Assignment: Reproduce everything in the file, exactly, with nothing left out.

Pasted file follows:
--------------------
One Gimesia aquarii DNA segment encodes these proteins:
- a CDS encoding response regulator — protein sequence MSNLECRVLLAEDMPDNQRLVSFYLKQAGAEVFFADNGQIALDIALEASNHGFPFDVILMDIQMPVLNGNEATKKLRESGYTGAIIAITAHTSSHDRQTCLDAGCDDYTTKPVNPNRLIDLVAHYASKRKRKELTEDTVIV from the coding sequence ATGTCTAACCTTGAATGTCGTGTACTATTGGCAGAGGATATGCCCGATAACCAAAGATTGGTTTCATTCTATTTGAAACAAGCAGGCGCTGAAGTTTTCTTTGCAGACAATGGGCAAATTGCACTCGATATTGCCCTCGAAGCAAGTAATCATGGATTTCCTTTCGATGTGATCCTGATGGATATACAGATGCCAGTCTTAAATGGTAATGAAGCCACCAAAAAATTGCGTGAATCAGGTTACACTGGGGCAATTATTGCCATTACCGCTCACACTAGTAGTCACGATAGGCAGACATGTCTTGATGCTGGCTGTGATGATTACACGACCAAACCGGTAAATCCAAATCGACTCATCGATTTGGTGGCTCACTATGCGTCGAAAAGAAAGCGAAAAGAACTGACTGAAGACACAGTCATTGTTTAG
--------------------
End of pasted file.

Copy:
One Gimesia aquarii DNA segment encodes these proteins:
- a CDS encoding response regulator — protein sequence MSNLECRVLLAEDMPDNQRLVSFYLKQAGAEVFFADNGQIALDIALEASNHGFPFDVILMDIQMPVLNGNEATKKLRESGYTGAIIAITAHTSSHDRQTCLDAGCDDYTTKPVNPNRLIDLVAHYASKRKRKELTEDTVIV from the coding sequence ATGTCTAACCTTGAATGTCGTGTACTATTGGCAGAGGATATGCCCGATAACCAAAGATTGGTTTCATTCTATTTGAAACAAGCAGGCGCTGAAGTTTTCTTTGCAGACAATGGGCAAATTGCACTCGATATTGCCCTCGAAGCAAGTAATCATGGATTTCCTTTCGATGTGATCCTGATGGATATACAGATGCCAGTCTTAAATGGTAATGAAGCCACCAAAAAATTGCGTGAATCAGGTTACACTGGGGCAATTATTGCCATTACCGCTCACACTAGTAGTCACGATAGGCAGACATGTCTTGATGCTGGCTGTGATGATTACACGACCAAACCGGTAAATCCAAATCGACTCATCGATTTGGTGGCTCACTATGCGTCGAAAAGAAAGCGAAAAGAACTGACTGAAGACACAGTCATTGTTTAG